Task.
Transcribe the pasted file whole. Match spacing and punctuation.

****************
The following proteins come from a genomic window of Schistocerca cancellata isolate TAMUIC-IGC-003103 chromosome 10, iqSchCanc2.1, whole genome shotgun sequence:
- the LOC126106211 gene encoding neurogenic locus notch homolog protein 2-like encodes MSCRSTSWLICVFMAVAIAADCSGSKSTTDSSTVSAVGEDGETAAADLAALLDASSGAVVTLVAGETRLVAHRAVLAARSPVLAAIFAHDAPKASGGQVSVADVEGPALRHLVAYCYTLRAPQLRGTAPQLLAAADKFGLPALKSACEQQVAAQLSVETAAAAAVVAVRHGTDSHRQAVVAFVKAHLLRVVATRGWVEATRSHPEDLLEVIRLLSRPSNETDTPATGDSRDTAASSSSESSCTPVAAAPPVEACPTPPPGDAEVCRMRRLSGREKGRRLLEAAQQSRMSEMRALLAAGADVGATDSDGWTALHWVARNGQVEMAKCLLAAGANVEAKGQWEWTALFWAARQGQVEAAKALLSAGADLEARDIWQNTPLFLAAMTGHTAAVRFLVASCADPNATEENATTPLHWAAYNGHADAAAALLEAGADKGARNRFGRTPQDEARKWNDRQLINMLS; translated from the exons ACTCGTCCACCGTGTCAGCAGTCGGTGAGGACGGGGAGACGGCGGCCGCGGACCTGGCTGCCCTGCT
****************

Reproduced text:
The following proteins come from a genomic window of Schistocerca cancellata isolate TAMUIC-IGC-003103 chromosome 10, iqSchCanc2.1, whole genome shotgun sequence:
- the LOC126106211 gene encoding neurogenic locus notch homolog protein 2-like encodes MSCRSTSWLICVFMAVAIAADCSGSKSTTDSSTVSAVGEDGETAAADLAALLDASSGAVVTLVAGETRLVAHRAVLAARSPVLAAIFAHDAPKASGGQVSVADVEGPALRHLVAYCYTLRAPQLRGTAPQLLAAADKFGLPALKSACEQQVAAQLSVETAAAAAVVAVRHGTDSHRQAVVAFVKAHLLRVVATRGWVEATRSHPEDLLEVIRLLSRPSNETDTPATGDSRDTAASSSSESSCTPVAAAPPVEACPTPPPGDAEVCRMRRLSGREKGRRLLEAAQQSRMSEMRALLAAGADVGATDSDGWTALHWVARNGQVEMAKCLLAAGANVEAKGQWEWTALFWAARQGQVEAAKALLSAGADLEARDIWQNTPLFLAAMTGHTAAVRFLVASCADPNATEENATTPLHWAAYNGHADAAAALLEAGADKGARNRFGRTPQDEARKWNDRQLINMLS; translated from the exons ACTCGTCCACCGTGTCAGCAGTCGGTGAGGACGGGGAGACGGCGGCCGCGGACCTGGCTGCCCTGCT